JACKSON, Miss. (WLBT) - The federal government is ready to sweeten the deal for the dozen states, which includes Mississippi, that haven’t accepted Medicaid. Lawmakers say the money’s talking.
Governor Tate Reeves recently making this clear.
“My position has not changed. I am opposed to expanding Medicaid in Mississippi,” he said at a recent bill signing. “I am opposed to Obamacare expansion. This was a major issue in the Governor’s race in both the Republican primary and the general election, and the people have spoken on that issue.”
But the talks aren’t happening out in the open.
“It’s abrupt and it’s sudden,” said Rep. Robert L. Johnson of the increase in Medicaid expansion talks. “Remember, this time last year we weren’t talking about the flag and all of a sudden it just popped up and the Governor was saying then, ‘No, we don’t need a flag bill let the people decide.’ The governor signed that bill. Look, sometimes things are necessary. Sometimes things happen because they’re the right thing to do and this is one of those things. This is the right thing to do for working people here in the state of Mississippi.”
Republican Rep. Donnie Scoggin thinks that if anything, expansion be a temporary option; questioning how long federal dollars would flow into the state.
“It’s still from a Republican policy point of view, it’s not something that is very popular,” said Scoggin. “However, I’m a nurse practitioner and as a nurse practitioner Medicaid expansion I think would benefit the state of Mississippi tremendously.”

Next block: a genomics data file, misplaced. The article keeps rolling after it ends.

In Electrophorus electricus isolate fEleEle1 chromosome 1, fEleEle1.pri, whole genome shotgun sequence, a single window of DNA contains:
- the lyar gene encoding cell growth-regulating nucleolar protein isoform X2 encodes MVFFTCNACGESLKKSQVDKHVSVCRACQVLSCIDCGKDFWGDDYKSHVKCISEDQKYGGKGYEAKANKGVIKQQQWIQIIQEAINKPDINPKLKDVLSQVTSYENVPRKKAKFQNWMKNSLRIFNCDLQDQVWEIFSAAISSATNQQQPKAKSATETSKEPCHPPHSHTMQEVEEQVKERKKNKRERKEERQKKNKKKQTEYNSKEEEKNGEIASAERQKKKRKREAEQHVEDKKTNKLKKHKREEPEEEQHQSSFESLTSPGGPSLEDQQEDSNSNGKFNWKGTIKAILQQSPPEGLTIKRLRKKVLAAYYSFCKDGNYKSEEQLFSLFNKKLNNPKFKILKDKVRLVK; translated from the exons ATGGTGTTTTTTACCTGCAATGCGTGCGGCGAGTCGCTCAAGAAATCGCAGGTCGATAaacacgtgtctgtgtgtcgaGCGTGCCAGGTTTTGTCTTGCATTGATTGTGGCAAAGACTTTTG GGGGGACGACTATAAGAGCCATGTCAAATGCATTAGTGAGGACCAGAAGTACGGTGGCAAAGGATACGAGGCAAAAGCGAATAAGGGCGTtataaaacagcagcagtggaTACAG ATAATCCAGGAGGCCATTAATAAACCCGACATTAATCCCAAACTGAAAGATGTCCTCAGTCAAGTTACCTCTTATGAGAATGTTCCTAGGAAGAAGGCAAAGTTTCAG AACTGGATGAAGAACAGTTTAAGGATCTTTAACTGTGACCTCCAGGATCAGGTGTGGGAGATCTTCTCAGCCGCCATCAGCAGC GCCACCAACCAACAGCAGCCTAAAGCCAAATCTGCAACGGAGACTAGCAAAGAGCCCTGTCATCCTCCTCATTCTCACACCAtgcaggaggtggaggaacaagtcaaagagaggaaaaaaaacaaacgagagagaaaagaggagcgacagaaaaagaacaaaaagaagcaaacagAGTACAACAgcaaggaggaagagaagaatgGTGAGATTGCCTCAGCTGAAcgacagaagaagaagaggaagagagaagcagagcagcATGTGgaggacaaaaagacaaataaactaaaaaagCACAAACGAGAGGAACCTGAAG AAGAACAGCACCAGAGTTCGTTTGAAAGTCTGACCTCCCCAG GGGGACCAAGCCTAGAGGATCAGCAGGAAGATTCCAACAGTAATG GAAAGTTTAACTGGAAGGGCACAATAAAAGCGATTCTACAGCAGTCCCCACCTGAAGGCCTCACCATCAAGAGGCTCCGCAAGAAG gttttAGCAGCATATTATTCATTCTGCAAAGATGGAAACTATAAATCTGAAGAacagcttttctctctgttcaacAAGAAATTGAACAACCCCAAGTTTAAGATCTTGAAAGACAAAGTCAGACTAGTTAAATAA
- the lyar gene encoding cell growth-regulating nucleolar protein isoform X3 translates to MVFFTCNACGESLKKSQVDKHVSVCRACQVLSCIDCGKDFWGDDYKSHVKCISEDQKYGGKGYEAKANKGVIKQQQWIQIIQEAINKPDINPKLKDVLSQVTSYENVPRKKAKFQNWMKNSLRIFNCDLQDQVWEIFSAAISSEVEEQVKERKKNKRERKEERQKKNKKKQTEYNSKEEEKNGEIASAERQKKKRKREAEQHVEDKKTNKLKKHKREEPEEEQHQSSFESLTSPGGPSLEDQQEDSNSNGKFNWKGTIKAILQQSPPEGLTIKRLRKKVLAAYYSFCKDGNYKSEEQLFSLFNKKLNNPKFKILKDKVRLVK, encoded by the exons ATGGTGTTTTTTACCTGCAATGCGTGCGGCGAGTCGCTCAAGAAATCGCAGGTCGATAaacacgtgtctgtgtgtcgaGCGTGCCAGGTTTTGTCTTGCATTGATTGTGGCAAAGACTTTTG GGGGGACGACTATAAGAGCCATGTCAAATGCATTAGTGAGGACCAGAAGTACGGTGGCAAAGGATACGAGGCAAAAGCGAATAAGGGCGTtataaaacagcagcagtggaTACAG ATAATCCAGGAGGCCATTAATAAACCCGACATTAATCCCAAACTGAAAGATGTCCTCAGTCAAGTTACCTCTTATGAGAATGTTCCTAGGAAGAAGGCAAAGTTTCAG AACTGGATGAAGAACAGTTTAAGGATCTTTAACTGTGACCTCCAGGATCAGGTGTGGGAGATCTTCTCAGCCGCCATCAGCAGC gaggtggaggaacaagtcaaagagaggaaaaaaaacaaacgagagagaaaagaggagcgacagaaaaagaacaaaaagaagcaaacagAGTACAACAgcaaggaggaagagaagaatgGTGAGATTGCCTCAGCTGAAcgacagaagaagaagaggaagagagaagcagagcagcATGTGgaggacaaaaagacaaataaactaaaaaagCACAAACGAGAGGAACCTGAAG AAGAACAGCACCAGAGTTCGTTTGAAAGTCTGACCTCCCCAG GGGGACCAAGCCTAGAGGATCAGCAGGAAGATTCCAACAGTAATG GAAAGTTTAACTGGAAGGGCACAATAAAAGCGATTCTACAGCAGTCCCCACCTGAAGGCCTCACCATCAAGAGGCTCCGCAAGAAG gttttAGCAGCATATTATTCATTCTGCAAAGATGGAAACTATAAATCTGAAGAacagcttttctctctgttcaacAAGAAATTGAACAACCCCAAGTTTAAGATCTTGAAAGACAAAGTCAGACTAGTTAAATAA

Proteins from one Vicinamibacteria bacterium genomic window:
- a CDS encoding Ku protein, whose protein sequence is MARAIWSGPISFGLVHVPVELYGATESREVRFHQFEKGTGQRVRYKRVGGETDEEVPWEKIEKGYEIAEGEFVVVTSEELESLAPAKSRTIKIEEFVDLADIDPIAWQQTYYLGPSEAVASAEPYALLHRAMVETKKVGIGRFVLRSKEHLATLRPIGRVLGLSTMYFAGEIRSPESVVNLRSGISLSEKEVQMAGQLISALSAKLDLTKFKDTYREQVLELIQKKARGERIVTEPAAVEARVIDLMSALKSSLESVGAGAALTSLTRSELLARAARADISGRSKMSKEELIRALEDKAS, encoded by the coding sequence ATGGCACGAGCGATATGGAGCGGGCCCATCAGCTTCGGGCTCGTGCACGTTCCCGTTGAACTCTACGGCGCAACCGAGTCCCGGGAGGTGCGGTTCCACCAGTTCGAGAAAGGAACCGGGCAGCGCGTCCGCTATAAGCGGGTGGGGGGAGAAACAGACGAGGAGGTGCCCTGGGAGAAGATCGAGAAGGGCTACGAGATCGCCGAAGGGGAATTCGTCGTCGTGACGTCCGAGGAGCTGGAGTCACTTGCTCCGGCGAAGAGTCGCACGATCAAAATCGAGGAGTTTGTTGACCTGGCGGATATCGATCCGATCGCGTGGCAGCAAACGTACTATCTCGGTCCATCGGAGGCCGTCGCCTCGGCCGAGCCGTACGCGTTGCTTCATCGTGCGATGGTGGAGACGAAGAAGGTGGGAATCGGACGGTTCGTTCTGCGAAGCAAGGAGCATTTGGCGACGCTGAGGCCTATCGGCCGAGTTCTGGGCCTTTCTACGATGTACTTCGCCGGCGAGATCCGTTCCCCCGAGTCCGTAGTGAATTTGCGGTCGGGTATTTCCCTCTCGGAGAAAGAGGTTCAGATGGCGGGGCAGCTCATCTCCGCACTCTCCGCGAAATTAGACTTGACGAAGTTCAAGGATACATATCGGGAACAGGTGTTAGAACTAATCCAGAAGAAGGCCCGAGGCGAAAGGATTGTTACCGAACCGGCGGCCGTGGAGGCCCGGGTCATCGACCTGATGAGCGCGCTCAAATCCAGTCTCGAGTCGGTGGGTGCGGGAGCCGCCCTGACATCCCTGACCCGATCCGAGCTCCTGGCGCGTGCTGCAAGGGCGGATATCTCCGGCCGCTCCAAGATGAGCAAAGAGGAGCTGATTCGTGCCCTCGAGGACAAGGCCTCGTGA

The Mississippi Hospital Association explains that with the new incentive, the federal government for two years would pay the state five percent extra for people already enrolled in Medicaid.
“The existing Medicaid population is much larger than what our expansion population would be,” said MHA President/CEO Tim Moore. “So, what it entails is more money.”
Meanwhile, under the association’s 2019 proposal for Mississippi Cares, the state wouldn’t be on the financial hook at all. Hospitals and premiums from plan members would fund the state’s required 10 percent share to match the 90 percent federal share.
“We cannot forgo the opportunity to bring additional revenue, new dollars into the state of Mississippi to improve the opportunities for our businesses, small and large and then also take care of our working poor that need some type of improved access to healthcare which eliminates the uncompensated care costs to our hospitals,” added Moore.
The legislature is in final days of this legislative session but there is discussion about the possibility of reserving days for them to return and handle some of the federal relief dollars. Rep. Johnson thinks that would be the most likely time to see possible movement on Medicaid expansion.
Alabama, Tennessee and Texas have all had some Republican leaders speak up since the federal incentives were announced. Each saying expansion with the incentives is at least worth considering.